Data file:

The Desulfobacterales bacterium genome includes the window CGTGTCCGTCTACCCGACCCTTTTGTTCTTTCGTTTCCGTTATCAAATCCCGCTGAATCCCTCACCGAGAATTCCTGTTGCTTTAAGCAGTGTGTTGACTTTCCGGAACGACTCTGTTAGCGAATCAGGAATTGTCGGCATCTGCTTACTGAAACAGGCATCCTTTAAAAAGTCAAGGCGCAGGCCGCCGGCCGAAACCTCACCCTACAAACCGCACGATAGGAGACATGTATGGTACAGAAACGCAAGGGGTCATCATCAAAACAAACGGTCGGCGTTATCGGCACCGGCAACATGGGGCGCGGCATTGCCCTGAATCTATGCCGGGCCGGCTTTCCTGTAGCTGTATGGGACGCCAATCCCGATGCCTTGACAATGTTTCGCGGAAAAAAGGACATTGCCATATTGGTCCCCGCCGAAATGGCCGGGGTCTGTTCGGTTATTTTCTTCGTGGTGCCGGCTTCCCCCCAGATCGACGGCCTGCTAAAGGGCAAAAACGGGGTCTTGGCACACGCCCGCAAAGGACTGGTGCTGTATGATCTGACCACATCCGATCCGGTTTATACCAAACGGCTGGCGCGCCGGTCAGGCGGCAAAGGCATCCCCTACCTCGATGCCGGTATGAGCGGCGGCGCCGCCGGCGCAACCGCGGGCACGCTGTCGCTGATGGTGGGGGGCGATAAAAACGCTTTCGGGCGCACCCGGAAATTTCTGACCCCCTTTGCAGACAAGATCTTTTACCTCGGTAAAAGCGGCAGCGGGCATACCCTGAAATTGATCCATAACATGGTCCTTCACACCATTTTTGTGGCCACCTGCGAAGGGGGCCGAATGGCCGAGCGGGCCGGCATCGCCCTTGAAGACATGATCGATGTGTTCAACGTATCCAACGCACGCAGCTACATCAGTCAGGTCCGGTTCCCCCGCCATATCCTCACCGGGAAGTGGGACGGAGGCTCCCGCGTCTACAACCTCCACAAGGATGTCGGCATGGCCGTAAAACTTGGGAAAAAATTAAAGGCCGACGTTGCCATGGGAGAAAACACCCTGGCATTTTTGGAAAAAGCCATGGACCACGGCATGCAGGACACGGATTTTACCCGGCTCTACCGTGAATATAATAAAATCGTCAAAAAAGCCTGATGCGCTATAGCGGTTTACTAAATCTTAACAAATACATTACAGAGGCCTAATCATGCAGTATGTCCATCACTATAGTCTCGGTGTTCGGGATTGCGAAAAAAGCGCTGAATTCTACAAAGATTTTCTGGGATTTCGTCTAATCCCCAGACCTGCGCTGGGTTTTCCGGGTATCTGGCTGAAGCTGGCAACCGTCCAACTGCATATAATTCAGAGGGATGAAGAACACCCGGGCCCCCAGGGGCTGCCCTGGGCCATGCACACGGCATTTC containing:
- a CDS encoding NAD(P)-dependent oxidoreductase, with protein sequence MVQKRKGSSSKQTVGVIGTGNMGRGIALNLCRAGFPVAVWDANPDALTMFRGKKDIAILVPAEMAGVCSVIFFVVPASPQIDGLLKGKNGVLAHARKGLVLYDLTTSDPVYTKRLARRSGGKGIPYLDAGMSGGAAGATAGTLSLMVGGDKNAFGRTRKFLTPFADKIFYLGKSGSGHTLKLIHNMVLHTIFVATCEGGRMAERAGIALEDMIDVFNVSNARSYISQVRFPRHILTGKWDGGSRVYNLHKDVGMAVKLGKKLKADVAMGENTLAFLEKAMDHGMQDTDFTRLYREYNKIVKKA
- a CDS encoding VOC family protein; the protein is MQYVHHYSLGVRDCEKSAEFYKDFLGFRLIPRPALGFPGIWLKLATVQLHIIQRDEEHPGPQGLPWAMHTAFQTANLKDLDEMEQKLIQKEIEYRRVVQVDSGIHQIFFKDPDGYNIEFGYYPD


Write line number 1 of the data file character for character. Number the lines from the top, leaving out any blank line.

The Desulfobacterales bacterium genome includes the window CGTGTCCGTCTACCCGACCCTTTTGTTCTTTCGTTTCCGTTATCAAATCCCGCTGAATCCCTCACCGAGAATTCCTGTTGCTTTAAGCAGTGTGTTGACTTTCCGGAACGACTCTGTTAGCGAATCAGGAATTGTCGGCATCTGCTTACTGAAACAGGCATCCTTTAAAAAGTCAAGGCGCAGGCCGCCGGCCGAAACCTCACCCTACAAACCGCACGATAGGAGACATGTATGGTACAGAAACGCAAGGGGTCATCATCAAAACAAACGGTCGGCGTTATCGGCACCGGCAACATGGGGCGCGGCATTGCCCTGAATCTATGCCGGGCCGGCTTTCCTGTAGCTGTATGGGACGCCAATCCCGATGCCTTGACAATGTTTCGCGGAAAAAAGGACATTGCCATATTGGTCCCCGCCGAAATGGCCGGGGTCTGTTCGGTTATTTTCTTCGTGGTGCCGGCTTCCCCCCAGATCGACGGCCTGCTAAAGGGCAAAAACGGGGTCTTGGCACACGCCCGCAAAGGACTGGTGCTGTATGATCTGACCACATCCGATCCGGTTTATACCAAACGGCTGGCGCGCCGGTCAGGCGGCAAAGGCATCCCCTACCTCGATGCCGGTATGAGCGGCGGCGCCGCCGGCGCAACCGCGGGCACGCTGTCGCTGATGGTGGGGGGCGATAAAAACGCTTTCGGGCGCACCCGGAAATTTCTGACCCCCTTTGCAGACAAGATCTTTTACCTCGGTAAAAGCGGCAGCGGGCATACCCTGAAATTGATCCATAACATGGTCCTTCACACCATTTTTGTGGCCACCTGCGAAGGGGGCCGAATGGCCGAGCGGGCCGGCATCGCCCTTGAAGACATGATCGATGTGTTCAACGTATCCAACGCACGCAGCTACATCAGTCAGGTCCGGTTCCCCCGCCATATCCTCACCGGGAAGTGGGACGGAGGCTCCCGCGTCTACAACCTCCACAAGGATGTCGGCATGGCCGTAAAACTTGGGAAAAAATTAAAGGCCGACGTTGCCATGGGAGAAAACACCCTGGCATTTTTGGAAAAAGCCATGGACCACGGCATGCAGGACACGGATTTTACCCGGCTCTACCGTGAATATAATAAAATCGTCAAAAAAGCCTGATGCGCTATAGCGGTTTACTAAATCTTAACAAATACATTACAGAGGCCTAATCATGCAGTATGTCCATCACTATAGTCTCGGTGTTCGGGATTGCGAAAAAAGCGCTGAATTCTACAAAGATTTTCTGGGATTTCGTCTAATCCCCAGACCTGCGCTGGGTTTTCCGGGTATCTGGCTGAAGCTGGCAACCGTCCAACTGCATATAATTCAGAGGGATGAAGAACACCCGGGCCCCCAGGGGCTGCCCTGGGCCATGCACACGGCATTTC containing: